where is the expected reward estimated by the oracle, is the number of observations for that arm, and with are smoothing constants. One might also think of incorporating artificial observations with an unseen label, but this can end up doing more harm than good. A recalibration can also be applied to the outputs of classifiers that don’t produce probabilities in order to make this heuristic work [21].

However, as the arm sizes grow larger and the problem starts resembling more the many-armed bandits scenario [30] [33], in which there might be more arms than rounds or time steps, it’s easy to see that this smoothing criterion will lead to pretty much sampling each arm once or twice, which in turn will lead to low rewards until all arms have been sampled a certain number of times. Taking this into consideration, another logical solution would be to start with a Bayesian multi-armed bandit policy for each arm that uses a Beta prior and ignores the covariates, then switch to a contextual bandit policy once a minimum number of observations from each label has been obtained for that arm (as there is randomness involved, it is highly unlikely that it will start by sampling each arm as the smoothing would do in a mostly-zero reward scenario).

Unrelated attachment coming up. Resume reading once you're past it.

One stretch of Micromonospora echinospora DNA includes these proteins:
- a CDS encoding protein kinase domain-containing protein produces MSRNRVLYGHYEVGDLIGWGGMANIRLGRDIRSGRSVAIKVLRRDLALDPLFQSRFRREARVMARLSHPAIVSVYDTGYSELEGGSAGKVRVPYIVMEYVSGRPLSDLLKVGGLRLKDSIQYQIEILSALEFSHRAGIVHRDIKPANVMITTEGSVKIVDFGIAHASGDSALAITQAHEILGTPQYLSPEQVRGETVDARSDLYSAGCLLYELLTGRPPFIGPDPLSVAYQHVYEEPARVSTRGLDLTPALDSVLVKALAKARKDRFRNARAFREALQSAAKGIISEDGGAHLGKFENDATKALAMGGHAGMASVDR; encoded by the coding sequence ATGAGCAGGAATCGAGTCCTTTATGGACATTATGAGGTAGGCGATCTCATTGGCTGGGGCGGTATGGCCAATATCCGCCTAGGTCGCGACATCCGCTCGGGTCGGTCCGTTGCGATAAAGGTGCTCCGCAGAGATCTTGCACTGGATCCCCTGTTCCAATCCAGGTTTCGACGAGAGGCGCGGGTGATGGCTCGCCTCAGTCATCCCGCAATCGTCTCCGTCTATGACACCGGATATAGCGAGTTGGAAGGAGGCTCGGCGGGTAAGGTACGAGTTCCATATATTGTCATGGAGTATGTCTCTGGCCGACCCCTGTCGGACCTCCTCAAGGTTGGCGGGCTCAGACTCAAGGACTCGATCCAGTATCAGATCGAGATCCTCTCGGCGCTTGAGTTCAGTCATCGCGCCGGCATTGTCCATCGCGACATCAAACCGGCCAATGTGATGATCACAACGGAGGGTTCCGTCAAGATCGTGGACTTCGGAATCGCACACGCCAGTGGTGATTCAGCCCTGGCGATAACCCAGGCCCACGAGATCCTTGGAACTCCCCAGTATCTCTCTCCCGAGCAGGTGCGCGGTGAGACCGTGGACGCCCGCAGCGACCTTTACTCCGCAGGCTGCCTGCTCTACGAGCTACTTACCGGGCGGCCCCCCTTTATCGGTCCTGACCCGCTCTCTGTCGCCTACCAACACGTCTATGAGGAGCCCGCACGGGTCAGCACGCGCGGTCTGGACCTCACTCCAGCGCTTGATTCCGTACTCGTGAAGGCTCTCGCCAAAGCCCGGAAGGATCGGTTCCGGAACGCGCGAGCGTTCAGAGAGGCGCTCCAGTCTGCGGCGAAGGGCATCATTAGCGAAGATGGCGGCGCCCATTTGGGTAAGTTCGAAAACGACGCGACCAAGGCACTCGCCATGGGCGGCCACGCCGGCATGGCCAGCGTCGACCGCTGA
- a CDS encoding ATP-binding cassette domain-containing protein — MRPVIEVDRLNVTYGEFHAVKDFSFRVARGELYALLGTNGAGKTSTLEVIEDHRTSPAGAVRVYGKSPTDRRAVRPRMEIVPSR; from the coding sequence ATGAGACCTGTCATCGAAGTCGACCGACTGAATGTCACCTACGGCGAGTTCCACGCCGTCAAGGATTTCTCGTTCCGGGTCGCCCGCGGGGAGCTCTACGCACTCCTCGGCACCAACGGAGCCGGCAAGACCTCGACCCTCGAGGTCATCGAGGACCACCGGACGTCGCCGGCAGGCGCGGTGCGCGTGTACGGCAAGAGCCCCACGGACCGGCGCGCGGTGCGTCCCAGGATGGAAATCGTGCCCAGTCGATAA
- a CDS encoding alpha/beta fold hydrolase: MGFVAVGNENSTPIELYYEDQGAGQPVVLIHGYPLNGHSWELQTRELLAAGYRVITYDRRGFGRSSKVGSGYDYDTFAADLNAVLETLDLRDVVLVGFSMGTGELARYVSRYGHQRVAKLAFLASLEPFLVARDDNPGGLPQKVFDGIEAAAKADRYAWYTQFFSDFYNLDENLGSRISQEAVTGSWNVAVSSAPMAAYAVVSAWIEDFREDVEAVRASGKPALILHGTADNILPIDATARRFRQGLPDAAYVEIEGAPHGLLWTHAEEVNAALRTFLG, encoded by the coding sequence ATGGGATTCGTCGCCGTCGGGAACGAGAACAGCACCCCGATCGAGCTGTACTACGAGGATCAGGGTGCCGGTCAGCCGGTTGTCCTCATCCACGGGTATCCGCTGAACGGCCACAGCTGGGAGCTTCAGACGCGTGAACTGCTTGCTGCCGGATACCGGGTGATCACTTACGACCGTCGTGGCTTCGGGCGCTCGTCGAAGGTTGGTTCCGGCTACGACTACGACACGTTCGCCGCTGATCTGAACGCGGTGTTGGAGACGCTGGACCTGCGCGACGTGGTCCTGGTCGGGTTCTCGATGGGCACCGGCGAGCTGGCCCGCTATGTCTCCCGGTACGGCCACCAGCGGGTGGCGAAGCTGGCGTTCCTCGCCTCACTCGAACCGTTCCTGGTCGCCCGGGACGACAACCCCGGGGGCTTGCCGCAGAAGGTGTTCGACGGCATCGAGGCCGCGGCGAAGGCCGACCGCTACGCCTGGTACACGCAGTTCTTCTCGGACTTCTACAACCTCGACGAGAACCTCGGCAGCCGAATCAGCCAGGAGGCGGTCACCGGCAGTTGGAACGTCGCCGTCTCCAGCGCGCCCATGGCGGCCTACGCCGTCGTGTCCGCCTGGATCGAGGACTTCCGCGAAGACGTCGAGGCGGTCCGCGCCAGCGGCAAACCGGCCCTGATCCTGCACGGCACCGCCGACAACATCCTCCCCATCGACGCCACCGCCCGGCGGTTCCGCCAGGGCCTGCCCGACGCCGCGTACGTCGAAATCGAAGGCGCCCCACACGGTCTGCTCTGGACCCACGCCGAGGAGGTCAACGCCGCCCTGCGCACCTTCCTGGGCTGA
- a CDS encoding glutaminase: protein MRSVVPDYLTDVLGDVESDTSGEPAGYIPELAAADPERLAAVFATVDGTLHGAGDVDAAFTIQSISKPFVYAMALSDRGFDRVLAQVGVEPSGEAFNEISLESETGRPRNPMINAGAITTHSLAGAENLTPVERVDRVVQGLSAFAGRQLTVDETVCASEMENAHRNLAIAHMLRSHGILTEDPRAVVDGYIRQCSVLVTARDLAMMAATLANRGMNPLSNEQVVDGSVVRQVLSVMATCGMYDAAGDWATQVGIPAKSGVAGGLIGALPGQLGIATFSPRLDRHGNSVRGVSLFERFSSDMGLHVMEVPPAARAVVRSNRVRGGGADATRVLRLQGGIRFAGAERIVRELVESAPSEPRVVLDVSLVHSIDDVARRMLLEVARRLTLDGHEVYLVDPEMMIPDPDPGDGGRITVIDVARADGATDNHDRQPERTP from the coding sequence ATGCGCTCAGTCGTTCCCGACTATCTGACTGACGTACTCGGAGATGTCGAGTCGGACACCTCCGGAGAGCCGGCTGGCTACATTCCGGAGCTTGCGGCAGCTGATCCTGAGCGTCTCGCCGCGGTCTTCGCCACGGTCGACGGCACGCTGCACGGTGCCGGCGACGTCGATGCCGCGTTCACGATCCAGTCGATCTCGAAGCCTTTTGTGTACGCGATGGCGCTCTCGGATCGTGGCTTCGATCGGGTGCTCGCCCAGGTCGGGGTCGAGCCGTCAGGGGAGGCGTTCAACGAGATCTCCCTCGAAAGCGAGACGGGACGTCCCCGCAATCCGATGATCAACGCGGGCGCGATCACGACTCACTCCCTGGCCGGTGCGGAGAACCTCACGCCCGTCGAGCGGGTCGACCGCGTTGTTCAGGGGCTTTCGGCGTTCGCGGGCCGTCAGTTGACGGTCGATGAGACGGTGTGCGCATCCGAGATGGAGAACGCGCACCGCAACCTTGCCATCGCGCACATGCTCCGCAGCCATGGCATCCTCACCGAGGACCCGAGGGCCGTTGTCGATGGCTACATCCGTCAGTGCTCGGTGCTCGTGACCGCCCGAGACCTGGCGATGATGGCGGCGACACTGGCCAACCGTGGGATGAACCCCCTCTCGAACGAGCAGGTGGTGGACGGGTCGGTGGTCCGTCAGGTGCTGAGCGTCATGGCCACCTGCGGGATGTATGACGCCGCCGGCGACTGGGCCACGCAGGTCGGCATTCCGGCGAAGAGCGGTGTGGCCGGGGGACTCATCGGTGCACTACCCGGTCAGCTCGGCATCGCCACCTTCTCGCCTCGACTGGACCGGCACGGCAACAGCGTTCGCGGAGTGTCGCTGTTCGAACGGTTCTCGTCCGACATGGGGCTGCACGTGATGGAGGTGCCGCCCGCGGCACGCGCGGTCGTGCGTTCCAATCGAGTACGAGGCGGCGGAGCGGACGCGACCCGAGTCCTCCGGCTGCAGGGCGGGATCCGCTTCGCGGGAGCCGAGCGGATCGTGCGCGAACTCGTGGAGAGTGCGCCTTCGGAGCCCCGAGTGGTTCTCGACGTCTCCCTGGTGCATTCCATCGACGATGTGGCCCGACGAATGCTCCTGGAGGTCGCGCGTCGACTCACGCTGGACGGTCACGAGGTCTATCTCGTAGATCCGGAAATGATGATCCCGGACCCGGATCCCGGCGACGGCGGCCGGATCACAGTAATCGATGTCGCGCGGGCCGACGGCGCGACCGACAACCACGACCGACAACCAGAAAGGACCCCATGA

Inputs const. , threshold , contextual bandit policy , covariates
      Output score for arm

1:if  or  then
2:     Sample
3:else
4:     Set return
Algorithm 1 MAB-first

The proposed algorithms were evaluated by complementing them with both the smoothing technique and the MAB-first technique, which usually proved to be a better choice. For more information on this comparison, see the appendix. Some generic suggestion for these constants are as follows: ; ; .

Another logical solution for the problem of having too many arms is of course to limit oneself to a randomly chosen subset of them, perhaps adding more with time, but it’s hard to determine what would be the optimal number given some timeframe, especially in situations in which arms expire and/or new arms are available later. See the appendix for such comparison.

An idea to incorporate more observations into arms is to add each observation which results in a reward for one arm as a non-reward observation for all other arms. In scenarios in which only one arm per round tends to have a reward, or mostly one arm per round only, this can provide a small lift, but in scenarios in which this is not the case, it can do more harm in the long term.

6 Establishing baselines

Before determining the quality of a policy or strategy for contextual bandits, it’s a good idea to establish simple comparison points that any good policy or strategy should be able to beat in order to ensure that it is indeed a good policy.